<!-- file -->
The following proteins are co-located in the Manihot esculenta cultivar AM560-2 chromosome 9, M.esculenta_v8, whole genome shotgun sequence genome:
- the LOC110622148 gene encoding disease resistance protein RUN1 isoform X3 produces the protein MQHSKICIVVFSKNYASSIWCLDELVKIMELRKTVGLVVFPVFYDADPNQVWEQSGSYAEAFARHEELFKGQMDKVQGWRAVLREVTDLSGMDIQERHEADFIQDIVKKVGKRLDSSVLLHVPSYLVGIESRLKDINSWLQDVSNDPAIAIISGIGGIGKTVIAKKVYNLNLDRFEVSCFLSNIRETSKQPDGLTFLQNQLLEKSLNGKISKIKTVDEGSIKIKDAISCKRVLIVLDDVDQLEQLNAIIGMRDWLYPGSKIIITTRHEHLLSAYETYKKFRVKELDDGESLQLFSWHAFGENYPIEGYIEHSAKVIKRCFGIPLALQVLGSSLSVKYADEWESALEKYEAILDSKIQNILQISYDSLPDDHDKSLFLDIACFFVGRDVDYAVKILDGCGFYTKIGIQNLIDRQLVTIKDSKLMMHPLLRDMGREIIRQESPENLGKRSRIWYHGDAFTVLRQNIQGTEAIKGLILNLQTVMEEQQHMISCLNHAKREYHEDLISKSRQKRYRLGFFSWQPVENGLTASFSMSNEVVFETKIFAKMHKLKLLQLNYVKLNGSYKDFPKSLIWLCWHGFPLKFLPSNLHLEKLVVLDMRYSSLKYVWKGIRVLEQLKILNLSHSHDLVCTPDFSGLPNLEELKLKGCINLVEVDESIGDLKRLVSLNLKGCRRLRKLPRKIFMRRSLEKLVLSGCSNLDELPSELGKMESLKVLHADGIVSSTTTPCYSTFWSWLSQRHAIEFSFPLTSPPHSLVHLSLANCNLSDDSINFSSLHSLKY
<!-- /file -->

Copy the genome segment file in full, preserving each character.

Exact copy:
The following proteins are co-located in the Manihot esculenta cultivar AM560-2 chromosome 9, M.esculenta_v8, whole genome shotgun sequence genome:
- the LOC110622148 gene encoding disease resistance protein RUN1 isoform X3 produces the protein MQHSKICIVVFSKNYASSIWCLDELVKIMELRKTVGLVVFPVFYDADPNQVWEQSGSYAEAFARHEELFKGQMDKVQGWRAVLREVTDLSGMDIQERHEADFIQDIVKKVGKRLDSSVLLHVPSYLVGIESRLKDINSWLQDVSNDPAIAIISGIGGIGKTVIAKKVYNLNLDRFEVSCFLSNIRETSKQPDGLTFLQNQLLEKSLNGKISKIKTVDEGSIKIKDAISCKRVLIVLDDVDQLEQLNAIIGMRDWLYPGSKIIITTRHEHLLSAYETYKKFRVKELDDGESLQLFSWHAFGENYPIEGYIEHSAKVIKRCFGIPLALQVLGSSLSVKYADEWESALEKYEAILDSKIQNILQISYDSLPDDHDKSLFLDIACFFVGRDVDYAVKILDGCGFYTKIGIQNLIDRQLVTIKDSKLMMHPLLRDMGREIIRQESPENLGKRSRIWYHGDAFTVLRQNIQGTEAIKGLILNLQTVMEEQQHMISCLNHAKREYHEDLISKSRQKRYRLGFFSWQPVENGLTASFSMSNEVVFETKIFAKMHKLKLLQLNYVKLNGSYKDFPKSLIWLCWHGFPLKFLPSNLHLEKLVVLDMRYSSLKYVWKGIRVLEQLKILNLSHSHDLVCTPDFSGLPNLEELKLKGCINLVEVDESIGDLKRLVSLNLKGCRRLRKLPRKIFMRRSLEKLVLSGCSNLDELPSELGKMESLKVLHADGIVSSTTTPCYSTFWSWLSQRHAIEFSFPLTSPPHSLVHLSLANCNLSDDSINFSSLHSLKY